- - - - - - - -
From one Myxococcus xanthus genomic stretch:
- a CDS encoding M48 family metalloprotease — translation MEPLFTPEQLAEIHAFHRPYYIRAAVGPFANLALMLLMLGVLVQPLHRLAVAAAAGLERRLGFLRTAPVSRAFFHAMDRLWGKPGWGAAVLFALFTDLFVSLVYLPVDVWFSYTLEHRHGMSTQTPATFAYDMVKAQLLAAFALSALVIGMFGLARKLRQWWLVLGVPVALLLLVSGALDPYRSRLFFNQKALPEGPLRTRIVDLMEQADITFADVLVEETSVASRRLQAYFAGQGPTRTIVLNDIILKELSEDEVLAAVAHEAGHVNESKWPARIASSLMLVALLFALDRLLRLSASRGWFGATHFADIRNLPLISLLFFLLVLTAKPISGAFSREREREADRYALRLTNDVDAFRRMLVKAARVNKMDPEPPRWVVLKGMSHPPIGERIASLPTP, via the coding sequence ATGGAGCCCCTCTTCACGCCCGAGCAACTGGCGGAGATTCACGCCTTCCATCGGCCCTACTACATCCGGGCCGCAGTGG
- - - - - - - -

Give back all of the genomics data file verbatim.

From one Myxococcus xanthus genomic stretch:
- a CDS encoding M48 family metalloprotease — translation MEPLFTPEQLAEIHAFHRPYYIRAAVGPFANLALMLLMLGVLVQPLHRLAVAAAAGLERRLGFLRTAPVSRAFFHAMDRLWGKPGWGAAVLFALFTDLFVSLVYLPVDVWFSYTLEHRHGMSTQTPATFAYDMVKAQLLAAFALSALVIGMFGLARKLRQWWLVLGVPVALLLLVSGALDPYRSRLFFNQKALPEGPLRTRIVDLMEQADITFADVLVEETSVASRRLQAYFAGQGPTRTIVLNDIILKELSEDEVLAAVAHEAGHVNESKWPARIASSLMLVALLFALDRLLRLSASRGWFGATHFADIRNLPLISLLFFLLVLTAKPISGAFSREREREADRYALRLTNDVDAFRRMLVKAARVNKMDPEPPRWVVLKGMSHPPIGERIASLPTP, via the coding sequence ATGGAGCCCCTCTTCACGCCCGAGCAACTGGCGGAGATTCACGCCTTCCATCGGCCCTACTACATCCGGGCCGCAGTGG